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Many residents of the Gilmor Homes housing project say they did not receive notice from Baltimore officials about the city’s plan to demolish six buildings and put 40 percent of the property in private hands

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TOLU SOSANYA: The purpose of this meeting was to hear concerns from Gilmor residents, but also community members. So, I live across the street from Bruce Court and as a community member, hearing about the demolition, I got concerned because I know people in Gilmor homes, and just as resident and as an advocate was concerned about their placement, that they had options. [I] was concerned that the relocation, wherever families might be relocated, that they are relocated in areas that have good transportation and good schools. And so, that was a concern of mine. I’m also concerned just with some of the development I’ve seen in the city. I think that development is good, but I think that when you displace people in the process, I think that’s not good, and some of the concerns that arose were “Where are we going?” “Will there be adequate transportation?” “Will it be close to a hospital?” “Will it be close to amenities such a grocery stores and malls?”
There were some specific concerns about not being moved to specific locations, especially as the mayor cited that crime was the reason for the demolition. There are other developments in Baltimore City that also have a lot of crime around them. And so, there was a concern about being potentially moved to those places that have crime.
What I find most concerning is that all but one person in the audience said that they had not received any notice from the housing authority and that my flyer that I put out was the first communication they received about the demolition. So, that’s a problem. And so, again, just wanting to make sure that people are informed and that they have a voice in the process.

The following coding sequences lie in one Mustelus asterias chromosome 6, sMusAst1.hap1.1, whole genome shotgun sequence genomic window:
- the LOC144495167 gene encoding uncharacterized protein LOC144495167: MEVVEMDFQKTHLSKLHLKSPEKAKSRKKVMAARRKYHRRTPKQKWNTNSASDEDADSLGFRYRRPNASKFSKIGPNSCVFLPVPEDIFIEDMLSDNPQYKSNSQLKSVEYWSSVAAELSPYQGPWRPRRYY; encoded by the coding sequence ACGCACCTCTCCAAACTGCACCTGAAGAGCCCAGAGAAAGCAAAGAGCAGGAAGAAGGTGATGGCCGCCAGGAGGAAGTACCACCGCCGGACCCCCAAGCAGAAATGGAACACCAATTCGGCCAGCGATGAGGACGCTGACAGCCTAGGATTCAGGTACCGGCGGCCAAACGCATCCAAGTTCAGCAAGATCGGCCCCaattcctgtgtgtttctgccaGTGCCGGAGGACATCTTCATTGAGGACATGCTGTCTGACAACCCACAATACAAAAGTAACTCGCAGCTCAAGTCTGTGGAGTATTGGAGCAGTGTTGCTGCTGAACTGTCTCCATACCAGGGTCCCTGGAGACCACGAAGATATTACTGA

DURRE SMITH: The only thing that we truly know is that, you know, we can just only go based upon what we’ve already seen in the other areas in the city. And, I mean, that’s exactly what it seems like. It seems that, you know, soon enough they’re going to remove residents. And they did say that 40 percent of the property will go to a private owner. So, I’m not sure what else to call that, but if it was public housing and it’s going to, you know, private owners, it sounds like gentrification to me. You know? I understand why that would be brought up as a concern. That’s exactly what it sounds like and that’s what it looks like.
RHONDA STOKES: My mom, she’s a resident of the Gilmor homes projects, however she doesn’t reside in any of the buildings that they’re planning on demolishing, but it will impact her on many different levels. One, the demolition, the dust, she could suffer from that. And then if she has to be relocated eventually, the cost and her transportation.
SASHA JONES: I am here as a supporter of the residents of Gilmor homes. I work with an organization located in the neighborhood, No Boundaries Coalition. What I do in general is I organize around food and food access, however this conversation around housing justice, resident justice is very important to me, especially since it’s happening right in our backyard. Lots of our neighbors, our customers at our produce stall live in Gilmor homes. They live in this area and we’re all going to be affected. So, we held … I just supported this meeting this evening.
It was actually organized by a resident of one of the homeowners in the neighborhood, Tolu Sosanya, as well as an organization that has been working here, Tubman House, came together to organize this meeting to allow residents a platform to voice their concerns and to start to organize, so that when the time comes, we’ll be able to present our demands to the housing authority instead of what has happened repeatedly throughout Baltimore and across the country as public housing developments are demolished, that the residents of those neighborhoods are given very short notice, not given any choices, and are put in positions where they might be a financially more stable community, however those people become more unstable by their loss of connection to their neighbors, their community, their family member that live next door, the corner store owner that’s gives them a lot of credit, easy access to transportation to their work, to their schools, childcare for their children.
This meeting is the first of many that will allow residents a space to come together to change that narrative so that we don’t fall prey to what has happened previously, but that the injustices in this neighborhood do not continue in the future as it becomes more and more clear what the plans are for Sandtown-Winchester.

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